%tdDay of the month in 2 digit, Eg: 01 to 31
%teDay of the month without leading 0, Eg: 1 to 31
%tFFormatted date in “YYYY-MM-DD
%tHHour of day in 24 hours format
%thSame as %tb
%tIHour of day in 12 hours format
%tjDay of the year with leading 0. Eg: 001 to 366
%tkHour of the day in 24 hours format without leading 0, Eg: 0 to 23
%tlHour of the day in 12 hours format without leading 0, Eg: 0 to 12
%tMMinute of hour with leading 0, Eg: 00 to 59
%tmMonth formatted with leading 0, Eg: 01 to 12
%tNNanosecond of time formatted with 9 digits and leading 0, Eg: 000000000 to 999999999
%tpLocale specific based on time, Eg: am or pm
%tQMilliseconds
%tRTime in 24 hours format as “HH:MM”
%trTime in 12 hours format as “HH:MM:SS AM/PM”
%tSSeconds of the minute formatted with 2 digits, Eg: 00 to 59
%tsSeconds
%tTTime in 24 hours format as “HH:MM:SS”
%tYYear in 4 digits format as “YYYY”
%tyYear in 2 digits format as “YY”
%tZTime zone abbreviation, Eg: IST, UTC
%tzTime zone offset from GMT, Eg: +0530
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Java String format example with Date-Time

In the below example, we can see how we can retrieve any part of the date or time using the format() method.

import java.util.Calendar;

public class Democlass {

  public static void main(String[] args) {
    formatDateTimeString();
    
  }
  
  public static void formatDateTimeString()
  {
    System.out.println("Output of %tA is " + String.format("%tA", Calendar.getInstance()));
    System.out.println("Output of %ta is " + String.format("%ta", Calendar.getInstance()));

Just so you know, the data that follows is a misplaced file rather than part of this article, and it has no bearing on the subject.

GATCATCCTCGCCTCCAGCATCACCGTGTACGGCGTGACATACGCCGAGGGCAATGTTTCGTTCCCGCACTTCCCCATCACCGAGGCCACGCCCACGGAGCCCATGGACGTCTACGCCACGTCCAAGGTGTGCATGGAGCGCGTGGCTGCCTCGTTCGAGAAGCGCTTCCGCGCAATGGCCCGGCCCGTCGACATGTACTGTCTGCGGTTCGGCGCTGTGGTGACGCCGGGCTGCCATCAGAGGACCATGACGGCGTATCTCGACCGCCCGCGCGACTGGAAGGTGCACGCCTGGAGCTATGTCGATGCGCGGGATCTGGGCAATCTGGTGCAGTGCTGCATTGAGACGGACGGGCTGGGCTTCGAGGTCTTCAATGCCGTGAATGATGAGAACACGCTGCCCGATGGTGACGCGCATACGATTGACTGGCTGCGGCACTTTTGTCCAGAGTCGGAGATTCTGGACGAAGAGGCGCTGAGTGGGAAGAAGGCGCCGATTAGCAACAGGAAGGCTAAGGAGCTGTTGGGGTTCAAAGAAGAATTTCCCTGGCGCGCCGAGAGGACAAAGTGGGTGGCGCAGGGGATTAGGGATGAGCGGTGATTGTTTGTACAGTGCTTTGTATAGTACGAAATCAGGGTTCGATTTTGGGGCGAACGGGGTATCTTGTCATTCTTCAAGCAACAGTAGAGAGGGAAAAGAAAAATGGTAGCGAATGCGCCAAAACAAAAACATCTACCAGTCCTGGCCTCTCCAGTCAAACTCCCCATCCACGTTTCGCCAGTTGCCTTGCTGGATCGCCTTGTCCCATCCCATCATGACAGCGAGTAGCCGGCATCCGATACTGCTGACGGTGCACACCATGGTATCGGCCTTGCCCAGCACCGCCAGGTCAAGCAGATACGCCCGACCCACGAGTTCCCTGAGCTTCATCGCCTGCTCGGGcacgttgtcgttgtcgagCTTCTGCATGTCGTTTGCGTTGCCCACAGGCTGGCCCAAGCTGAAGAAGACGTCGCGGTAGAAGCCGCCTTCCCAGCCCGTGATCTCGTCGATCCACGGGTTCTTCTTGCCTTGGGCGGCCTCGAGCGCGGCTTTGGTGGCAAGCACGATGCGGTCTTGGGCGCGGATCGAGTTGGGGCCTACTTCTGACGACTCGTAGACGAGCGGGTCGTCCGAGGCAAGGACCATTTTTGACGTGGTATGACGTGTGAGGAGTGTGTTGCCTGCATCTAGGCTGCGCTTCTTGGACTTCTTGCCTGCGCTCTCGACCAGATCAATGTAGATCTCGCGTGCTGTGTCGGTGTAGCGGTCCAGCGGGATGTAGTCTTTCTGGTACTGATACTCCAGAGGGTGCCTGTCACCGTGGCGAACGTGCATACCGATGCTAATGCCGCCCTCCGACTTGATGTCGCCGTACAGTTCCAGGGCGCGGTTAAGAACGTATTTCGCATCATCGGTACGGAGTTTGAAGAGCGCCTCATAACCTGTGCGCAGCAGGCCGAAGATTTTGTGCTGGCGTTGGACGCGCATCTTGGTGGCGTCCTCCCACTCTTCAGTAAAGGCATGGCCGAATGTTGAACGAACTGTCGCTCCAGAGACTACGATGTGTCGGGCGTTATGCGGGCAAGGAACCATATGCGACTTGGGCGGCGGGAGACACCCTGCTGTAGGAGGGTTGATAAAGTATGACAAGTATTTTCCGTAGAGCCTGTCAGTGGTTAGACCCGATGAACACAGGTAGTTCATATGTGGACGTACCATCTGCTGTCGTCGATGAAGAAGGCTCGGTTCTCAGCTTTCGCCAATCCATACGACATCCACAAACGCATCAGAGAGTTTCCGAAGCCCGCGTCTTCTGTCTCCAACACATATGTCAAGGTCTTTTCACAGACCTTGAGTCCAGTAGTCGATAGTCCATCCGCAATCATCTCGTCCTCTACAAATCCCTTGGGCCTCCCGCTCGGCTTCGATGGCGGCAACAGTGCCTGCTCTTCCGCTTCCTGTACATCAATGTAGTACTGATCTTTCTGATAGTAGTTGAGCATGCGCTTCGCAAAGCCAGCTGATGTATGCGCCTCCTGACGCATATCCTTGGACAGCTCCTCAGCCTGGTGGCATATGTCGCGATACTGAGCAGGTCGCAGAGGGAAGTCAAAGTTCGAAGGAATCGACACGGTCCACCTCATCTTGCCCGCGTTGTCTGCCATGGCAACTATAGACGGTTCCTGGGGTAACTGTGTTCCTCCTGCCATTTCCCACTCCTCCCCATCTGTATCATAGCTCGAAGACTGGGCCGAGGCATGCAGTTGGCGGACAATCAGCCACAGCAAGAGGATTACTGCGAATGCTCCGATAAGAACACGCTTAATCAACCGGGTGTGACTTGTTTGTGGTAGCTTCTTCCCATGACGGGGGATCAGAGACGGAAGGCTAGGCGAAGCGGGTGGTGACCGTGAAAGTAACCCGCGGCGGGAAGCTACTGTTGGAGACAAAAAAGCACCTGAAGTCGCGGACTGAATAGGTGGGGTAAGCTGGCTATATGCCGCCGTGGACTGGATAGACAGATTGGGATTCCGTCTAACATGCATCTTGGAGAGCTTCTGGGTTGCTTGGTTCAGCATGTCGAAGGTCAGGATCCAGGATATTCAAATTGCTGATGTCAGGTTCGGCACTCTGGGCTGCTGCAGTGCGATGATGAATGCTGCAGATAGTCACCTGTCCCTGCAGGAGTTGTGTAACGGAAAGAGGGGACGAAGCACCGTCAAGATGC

System.out.println("Output of %tB is " + String.format("%tB", Calendar.getInstance()));
    System.out.println("Output of %tb is " + String.format("%tb", Calendar.getInstance()));
    System.out.println("Output of %tC is " + String.format("%tC", Calendar.getInstance()));
    System.out.println("Output of %tc is " + String.format("%tc", Calendar.getInstance()));
    System.out.println("Output of %tD is " + String.format("%tD", Calendar.getInstance()));
    System.out.println("Output of %td is " + String.format("%td", Calendar.getInstance()));
    System.out.println("Output of %te is " + String.format("%te", Calendar.getInstance()));
    System.out.println("Output of %tF is " + String.format("%tF", Calendar.getInstance()));
    System.out.println("Output of %tH is " + String.format("%tH", Calendar.getInstance()));
    System.out.println("Output of %th is " + String.format("%th", Calendar.getInstance()));
    System.out.println("Output of %tI is " + String.format("%tI", Calendar.getInstance()));
    System.out.println("Output of %tj is " + String.format("%tj", Calendar.getInstance()));
    System.out.println("Output of %tk is " + String.format("%tk", Calendar.getInstance()));
    System.out.println("Output of %tl is " + String.format("%tl", Calendar.getInstance()));
    System.out.println("Output of %tM is " + String.format("%tM", Calendar.getInstance()));
    System.out.println("Output of %tm is " + String.format("%tm", Calendar.getInstance()));
    System.out.println("Output of %tN is " + String.format("%tN", Calendar.getInstance()));
    System.out.println("Output of %tp is " + String.format("%tp", Calendar.getInstance()));
    System.out.println("Output of %tQ is " + String.format("%tQ", Calendar.getInstance()));
    System.out.println("Output of %tR is " + String.format("%tR", Calendar.getInstance()));
    System.out.println("Output of %tr is " + String.format("%tr", Calendar.getInstance()));
    System.out.println("Output of %tS is " + String.format("%tS", Calendar.getInstance()));
    System.out.println("Output of %ts is " + String.format("%ts", Calendar.getInstance()));
    System.out.println("Output of %tT is " + String.format("%tT", Calendar.getInstance()));
    System.out.println("Output of %tY is " + String.format("%tY", Calendar.getInstance()));
    System.out.println("Output of %ty is " + String.format("%ty", Calendar.getInstance()));
    System.out.println("Output of %tZ is " + String.format("%tZ", Calendar.getInstance()));